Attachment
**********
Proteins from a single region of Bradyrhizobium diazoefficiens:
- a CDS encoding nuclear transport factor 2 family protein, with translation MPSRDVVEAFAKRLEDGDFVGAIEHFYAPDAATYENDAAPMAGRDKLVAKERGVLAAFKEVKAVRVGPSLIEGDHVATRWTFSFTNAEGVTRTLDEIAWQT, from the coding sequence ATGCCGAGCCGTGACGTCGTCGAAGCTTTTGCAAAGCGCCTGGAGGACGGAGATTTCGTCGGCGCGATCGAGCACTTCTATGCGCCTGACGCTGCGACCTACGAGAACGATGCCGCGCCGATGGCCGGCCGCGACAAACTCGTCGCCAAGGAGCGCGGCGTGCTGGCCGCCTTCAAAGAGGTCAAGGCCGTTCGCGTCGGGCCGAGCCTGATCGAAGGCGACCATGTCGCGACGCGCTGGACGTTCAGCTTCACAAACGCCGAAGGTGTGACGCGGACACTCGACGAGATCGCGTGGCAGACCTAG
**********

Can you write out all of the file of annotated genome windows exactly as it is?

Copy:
Proteins from a single region of Bradyrhizobium diazoefficiens:
- a CDS encoding nuclear transport factor 2 family protein, with translation MPSRDVVEAFAKRLEDGDFVGAIEHFYAPDAATYENDAAPMAGRDKLVAKERGVLAAFKEVKAVRVGPSLIEGDHVATRWTFSFTNAEGVTRTLDEIAWQT, from the coding sequence ATGCCGAGCCGTGACGTCGTCGAAGCTTTTGCAAAGCGCCTGGAGGACGGAGATTTCGTCGGCGCGATCGAGCACTTCTATGCGCCTGACGCTGCGACCTACGAGAACGATGCCGCGCCGATGGCCGGCCGCGACAAACTCGTCGCCAAGGAGCGCGGCGTGCTGGCCGCCTTCAAAGAGGTCAAGGCCGTTCGCGTCGGGCCGAGCCTGATCGAAGGCGACCATGTCGCGACGCGCTGGACGTTCAGCTTCACAAACGCCGAAGGTGTGACGCGGACACTCGACGAGATCGCGTGGCAGACCTAG